Phenomenologically, this seems right. But I can also give an argument. Suppose the novel has been translated into German and I am discussing Bone and Netta with a German friend who read the novel in German but not in English. We are clearly not talking about the same sentences (tokens or types). But we are talking about the same characters. Therefore, lit-crit talk is not about linguistic representations.

>> Can 'being a [purely] fictional character' be a property of a man?<<

No. I think we agree that a fictional man is not a man. It is not as if there are two kinds of men, real men and fictional men.

But a fictional man such as Bone is not nothing: we can think about him and his properties, talk about him, compare him to other purely fictional character and also compare him with real people.

If we say that Bone is an abstract artifact, then we can accommodate your point that a fictional man is not a man -- since no abstract object is a man or a woman either -- and also the point that Bone is not nothing.

I understand 'c-of-f', I think. I don't understand 'fictional item' as a concept term---viewed as such it leads to contradiction---but I do understand sentences in which the term 'fictional item' appears.

Your thoughts about Netta aren't lit-crit as I understand it. You are engaging with Netta as a person that may have been described to you by a mutual friend (in English or in German) and whom you would take to be real. I assume lit-crit is about the effectiveness, style, originality, of the writing, relating this to the life of the author, his times, what he is trying to say about the H.C. and so on, where the artificiality of the whole shebang is explicit and essential to the talk. One can't do lit-crit without the former engagement, of course, and it may be hard to label a thought or sentence as one or the other, but the two polarities are there, I'd say.

My position on 'fictional' is quite narrow and completely independent of PVI's c-of-f concept, I think.

Is 'fictional character' a concept term? Consider

(1) On p. 1 of Pride and Prejudice it says that someone has leased Netherfield.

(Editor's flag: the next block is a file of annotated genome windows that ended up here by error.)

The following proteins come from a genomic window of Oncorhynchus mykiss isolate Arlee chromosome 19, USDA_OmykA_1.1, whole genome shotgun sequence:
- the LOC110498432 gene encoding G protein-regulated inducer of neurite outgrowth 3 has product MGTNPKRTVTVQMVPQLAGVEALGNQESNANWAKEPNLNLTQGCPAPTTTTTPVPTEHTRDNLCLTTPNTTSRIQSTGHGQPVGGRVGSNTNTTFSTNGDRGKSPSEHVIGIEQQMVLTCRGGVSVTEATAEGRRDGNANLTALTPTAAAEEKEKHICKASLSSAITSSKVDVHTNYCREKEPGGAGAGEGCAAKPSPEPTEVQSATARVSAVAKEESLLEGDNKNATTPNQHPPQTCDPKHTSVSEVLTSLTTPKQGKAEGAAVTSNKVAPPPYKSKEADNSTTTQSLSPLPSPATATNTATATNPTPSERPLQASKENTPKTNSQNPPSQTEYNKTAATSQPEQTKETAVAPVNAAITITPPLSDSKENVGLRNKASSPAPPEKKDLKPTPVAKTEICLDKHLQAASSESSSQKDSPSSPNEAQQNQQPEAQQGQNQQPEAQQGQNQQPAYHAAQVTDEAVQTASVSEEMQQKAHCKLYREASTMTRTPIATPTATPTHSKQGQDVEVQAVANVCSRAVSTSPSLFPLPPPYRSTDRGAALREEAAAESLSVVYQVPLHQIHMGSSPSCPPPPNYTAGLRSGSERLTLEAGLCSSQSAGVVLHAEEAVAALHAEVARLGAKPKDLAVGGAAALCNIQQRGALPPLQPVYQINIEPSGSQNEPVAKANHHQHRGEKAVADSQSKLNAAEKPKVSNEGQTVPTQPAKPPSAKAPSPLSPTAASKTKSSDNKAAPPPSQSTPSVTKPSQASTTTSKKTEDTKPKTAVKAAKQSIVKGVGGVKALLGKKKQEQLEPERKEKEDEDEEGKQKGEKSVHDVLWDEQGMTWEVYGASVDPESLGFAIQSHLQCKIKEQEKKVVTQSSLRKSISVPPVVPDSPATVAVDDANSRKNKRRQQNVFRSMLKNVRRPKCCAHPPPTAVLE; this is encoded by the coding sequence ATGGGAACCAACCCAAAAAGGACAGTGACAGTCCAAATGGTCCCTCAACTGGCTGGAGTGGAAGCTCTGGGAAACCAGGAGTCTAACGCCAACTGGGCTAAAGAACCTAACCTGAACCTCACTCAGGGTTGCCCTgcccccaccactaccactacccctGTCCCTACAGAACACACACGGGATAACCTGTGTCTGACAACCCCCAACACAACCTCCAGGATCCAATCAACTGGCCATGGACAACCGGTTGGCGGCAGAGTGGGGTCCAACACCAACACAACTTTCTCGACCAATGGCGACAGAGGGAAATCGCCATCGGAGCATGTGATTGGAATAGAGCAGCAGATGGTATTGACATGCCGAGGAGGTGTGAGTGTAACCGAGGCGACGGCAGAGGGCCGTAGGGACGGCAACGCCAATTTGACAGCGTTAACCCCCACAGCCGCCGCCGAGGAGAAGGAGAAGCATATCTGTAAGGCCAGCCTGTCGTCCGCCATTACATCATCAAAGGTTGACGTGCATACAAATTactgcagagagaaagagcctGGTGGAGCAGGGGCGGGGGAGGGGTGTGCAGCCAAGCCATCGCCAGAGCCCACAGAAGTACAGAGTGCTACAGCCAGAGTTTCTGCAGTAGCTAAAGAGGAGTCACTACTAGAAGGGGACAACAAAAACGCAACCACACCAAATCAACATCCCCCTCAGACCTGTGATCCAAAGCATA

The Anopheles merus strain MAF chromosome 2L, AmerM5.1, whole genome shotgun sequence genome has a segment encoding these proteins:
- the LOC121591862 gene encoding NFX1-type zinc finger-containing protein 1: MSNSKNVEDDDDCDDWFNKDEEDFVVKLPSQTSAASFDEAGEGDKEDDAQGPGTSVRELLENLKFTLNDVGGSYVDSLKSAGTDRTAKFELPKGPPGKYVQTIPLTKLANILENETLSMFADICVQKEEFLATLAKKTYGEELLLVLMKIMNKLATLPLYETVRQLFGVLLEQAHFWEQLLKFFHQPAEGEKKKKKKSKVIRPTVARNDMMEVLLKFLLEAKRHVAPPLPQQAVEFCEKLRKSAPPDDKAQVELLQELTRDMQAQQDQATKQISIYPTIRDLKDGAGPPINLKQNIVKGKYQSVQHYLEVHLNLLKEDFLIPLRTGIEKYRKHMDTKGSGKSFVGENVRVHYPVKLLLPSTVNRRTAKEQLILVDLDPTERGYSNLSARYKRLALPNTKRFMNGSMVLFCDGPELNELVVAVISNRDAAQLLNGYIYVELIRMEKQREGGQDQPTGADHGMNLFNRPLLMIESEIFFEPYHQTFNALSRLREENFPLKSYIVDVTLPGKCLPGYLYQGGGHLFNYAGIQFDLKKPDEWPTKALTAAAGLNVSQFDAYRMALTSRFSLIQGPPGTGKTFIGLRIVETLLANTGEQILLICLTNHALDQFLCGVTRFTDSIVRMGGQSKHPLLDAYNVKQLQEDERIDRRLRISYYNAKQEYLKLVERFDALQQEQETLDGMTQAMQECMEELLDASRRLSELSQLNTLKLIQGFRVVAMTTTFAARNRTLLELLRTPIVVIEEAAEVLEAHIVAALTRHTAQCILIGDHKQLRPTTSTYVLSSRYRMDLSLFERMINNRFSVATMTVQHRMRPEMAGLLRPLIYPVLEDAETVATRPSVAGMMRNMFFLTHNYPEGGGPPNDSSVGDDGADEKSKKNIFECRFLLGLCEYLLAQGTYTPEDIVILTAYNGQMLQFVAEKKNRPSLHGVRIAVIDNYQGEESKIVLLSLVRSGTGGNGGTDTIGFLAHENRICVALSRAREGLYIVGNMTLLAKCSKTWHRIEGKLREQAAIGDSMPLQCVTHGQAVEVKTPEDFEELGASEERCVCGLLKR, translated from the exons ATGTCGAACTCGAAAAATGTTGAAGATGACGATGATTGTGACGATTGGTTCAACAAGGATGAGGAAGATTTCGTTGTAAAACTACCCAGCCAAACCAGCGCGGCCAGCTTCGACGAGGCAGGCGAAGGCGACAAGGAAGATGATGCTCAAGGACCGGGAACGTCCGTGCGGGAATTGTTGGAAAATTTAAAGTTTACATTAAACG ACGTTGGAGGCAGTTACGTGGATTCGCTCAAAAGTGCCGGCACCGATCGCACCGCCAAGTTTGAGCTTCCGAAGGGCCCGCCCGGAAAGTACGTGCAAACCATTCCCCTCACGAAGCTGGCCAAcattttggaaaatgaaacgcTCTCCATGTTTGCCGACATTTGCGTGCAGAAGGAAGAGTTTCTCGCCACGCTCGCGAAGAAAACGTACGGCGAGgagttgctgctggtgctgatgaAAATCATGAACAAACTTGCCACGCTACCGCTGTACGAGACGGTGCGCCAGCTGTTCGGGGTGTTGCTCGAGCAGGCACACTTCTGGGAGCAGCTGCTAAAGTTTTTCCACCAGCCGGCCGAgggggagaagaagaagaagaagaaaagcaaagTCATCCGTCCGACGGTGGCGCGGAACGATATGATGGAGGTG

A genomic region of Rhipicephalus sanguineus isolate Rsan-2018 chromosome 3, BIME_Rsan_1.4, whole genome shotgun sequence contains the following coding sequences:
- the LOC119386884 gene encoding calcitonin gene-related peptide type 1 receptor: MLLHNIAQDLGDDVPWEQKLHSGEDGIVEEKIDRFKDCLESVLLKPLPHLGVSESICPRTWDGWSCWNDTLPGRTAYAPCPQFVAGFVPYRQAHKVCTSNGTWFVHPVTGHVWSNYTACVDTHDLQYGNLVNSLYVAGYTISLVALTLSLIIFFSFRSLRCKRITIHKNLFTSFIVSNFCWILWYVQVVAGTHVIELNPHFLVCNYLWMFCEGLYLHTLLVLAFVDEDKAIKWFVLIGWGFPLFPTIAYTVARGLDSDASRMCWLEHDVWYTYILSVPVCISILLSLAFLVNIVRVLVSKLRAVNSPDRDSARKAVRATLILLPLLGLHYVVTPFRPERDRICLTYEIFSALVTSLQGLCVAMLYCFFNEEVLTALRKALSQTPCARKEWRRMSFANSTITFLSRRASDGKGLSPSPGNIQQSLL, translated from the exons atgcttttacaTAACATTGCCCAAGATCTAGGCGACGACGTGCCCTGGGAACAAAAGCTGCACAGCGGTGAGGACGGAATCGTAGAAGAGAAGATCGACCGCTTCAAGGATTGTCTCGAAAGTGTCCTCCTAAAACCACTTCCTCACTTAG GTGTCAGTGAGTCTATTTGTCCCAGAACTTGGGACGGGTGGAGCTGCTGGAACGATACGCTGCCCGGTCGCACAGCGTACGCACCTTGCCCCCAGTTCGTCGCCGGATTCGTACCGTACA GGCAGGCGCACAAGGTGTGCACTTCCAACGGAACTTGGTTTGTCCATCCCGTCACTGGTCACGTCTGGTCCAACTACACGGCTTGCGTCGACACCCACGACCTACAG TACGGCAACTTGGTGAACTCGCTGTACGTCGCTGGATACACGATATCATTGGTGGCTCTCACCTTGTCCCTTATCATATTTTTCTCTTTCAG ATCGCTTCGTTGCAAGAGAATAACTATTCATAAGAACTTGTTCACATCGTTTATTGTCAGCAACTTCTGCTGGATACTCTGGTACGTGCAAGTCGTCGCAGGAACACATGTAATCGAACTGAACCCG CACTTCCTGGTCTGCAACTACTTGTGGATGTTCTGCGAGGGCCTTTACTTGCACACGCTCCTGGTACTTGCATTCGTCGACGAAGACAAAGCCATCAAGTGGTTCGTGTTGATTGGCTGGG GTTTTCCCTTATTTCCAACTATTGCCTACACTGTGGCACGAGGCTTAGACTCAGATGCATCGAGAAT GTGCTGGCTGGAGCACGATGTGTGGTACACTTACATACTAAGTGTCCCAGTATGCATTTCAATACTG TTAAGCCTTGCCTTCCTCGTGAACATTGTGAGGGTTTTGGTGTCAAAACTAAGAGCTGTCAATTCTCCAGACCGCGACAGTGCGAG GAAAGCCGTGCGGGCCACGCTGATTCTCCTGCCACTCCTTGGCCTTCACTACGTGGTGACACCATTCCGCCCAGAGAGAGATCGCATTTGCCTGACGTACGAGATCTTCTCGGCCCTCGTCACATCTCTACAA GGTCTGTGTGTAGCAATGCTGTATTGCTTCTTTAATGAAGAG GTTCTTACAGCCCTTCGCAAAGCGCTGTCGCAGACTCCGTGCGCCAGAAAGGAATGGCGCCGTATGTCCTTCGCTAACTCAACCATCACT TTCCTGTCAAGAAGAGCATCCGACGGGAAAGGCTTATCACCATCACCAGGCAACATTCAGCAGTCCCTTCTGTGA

That statement is true. We can also replace ‘someone’ by different proper names to give true or false statements. E.g.

(2a) On p. 1 of Pride and Prejudice it says that Darcy has leased Netherfield. (FALSE)

(2b) On p. 1 of Pride and Prejudice it says that Bingley has leased Netherfield. (TRUE)

And so on. So there is a sense in which ‘said by Jane Austen to have leased Netherfield’ is a concept term, satisfied by the name ‘Bingley’, but not by the name ‘Darcy’ or ‘Mr. Bennet’ and so on. But only insofar as it is satisfied within the propositional attitude. Once you move outside, you always get something false, because there are no such people as Darcy, Bingley etc. It is false to say that anything (where ‘anything’ has widest possible scope) is such that it satisfies that predicate. We merely have a sentence which is true or false as you replace different proper names for ‘someone’.


I don't think we are engaging with each other at all.

I need a definition of 'concept term.'

Bill, re 'concept term', something like this:
Any of the wide class C of extension-bearing terms that's closed under composition as follows. If X in C and Y in C with extensions X* and Y* respectively then XY is in C and has extension (XY)* = X* ⋂ Y*. Includes 'black', 'horse', 'female', 'Roman', 'black horse', 'female horse', 'female Roman', and so on.

@David “extension-bearing term” is slippery. Consider

(*) In War and Peace, Tolstoy said that – was an army officer .

This predicate has a wide extension, covering officers in the Russian, French and Prussian commands. Some of them are fictional, some aren’t. We could even construct a Venn diagram consisting of fictional versus non-fictional officers, French vs non-French officers, look at the intersection or union of such extensions and so on. But I don’think this would get us very far, because talking of ‘extension’ of concepts or predicates invites the very kind of Meinongianism that Londoners should be keen to avoid.

Sainsbury's *Fiction and Fictionalism arrived yesterday. I wonder how much Ed has been influenced by this.

Yes, and we'd get a picture of what Tolstoy said and didn't say, which is not necessarily the same as what is and isn't the case. Can I not rule out by fiat the slippery predicates formed by substituting into a quotation? We all draw a distinction between the way we think things are and what others tell us. This strikes me as being at the heart of the matter. We have bits of information which we take to be about the world and we also have bits of information about the bits of information, like who we learned it from, and when, plus judgements as to its reliability.